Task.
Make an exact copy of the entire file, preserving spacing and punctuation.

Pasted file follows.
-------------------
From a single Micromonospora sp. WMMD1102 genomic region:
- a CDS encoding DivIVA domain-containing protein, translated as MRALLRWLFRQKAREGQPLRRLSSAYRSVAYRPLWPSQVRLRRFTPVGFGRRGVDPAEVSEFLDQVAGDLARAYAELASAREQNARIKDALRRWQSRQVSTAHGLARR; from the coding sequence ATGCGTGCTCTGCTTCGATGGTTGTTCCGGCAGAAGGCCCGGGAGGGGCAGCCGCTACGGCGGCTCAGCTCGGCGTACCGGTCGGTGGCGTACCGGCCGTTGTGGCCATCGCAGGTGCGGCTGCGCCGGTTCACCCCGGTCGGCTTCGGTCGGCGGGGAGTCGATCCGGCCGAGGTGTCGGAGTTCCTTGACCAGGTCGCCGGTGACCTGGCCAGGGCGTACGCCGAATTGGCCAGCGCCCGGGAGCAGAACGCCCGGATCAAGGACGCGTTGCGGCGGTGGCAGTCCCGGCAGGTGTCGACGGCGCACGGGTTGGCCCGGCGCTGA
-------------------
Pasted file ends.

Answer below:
From a single Micromonospora sp. WMMD1102 genomic region:
- a CDS encoding DivIVA domain-containing protein, translated as MRALLRWLFRQKAREGQPLRRLSSAYRSVAYRPLWPSQVRLRRFTPVGFGRRGVDPAEVSEFLDQVAGDLARAYAELASAREQNARIKDALRRWQSRQVSTAHGLARR; from the coding sequence ATGCGTGCTCTGCTTCGATGGTTGTTCCGGCAGAAGGCCCGGGAGGGGCAGCCGCTACGGCGGCTCAGCTCGGCGTACCGGTCGGTGGCGTACCGGCCGTTGTGGCCATCGCAGGTGCGGCTGCGCCGGTTCACCCCGGTCGGCTTCGGTCGGCGGGGAGTCGATCCGGCCGAGGTGTCGGAGTTCCTTGACCAGGTCGCCGGTGACCTGGCCAGGGCGTACGCCGAATTGGCCAGCGCCCGGGAGCAGAACGCCCGGATCAAGGACGCGTTGCGGCGGTGGCAGTCCCGGCAGGTGTCGACGGCGCACGGGTTGGCCCGGCGCTGA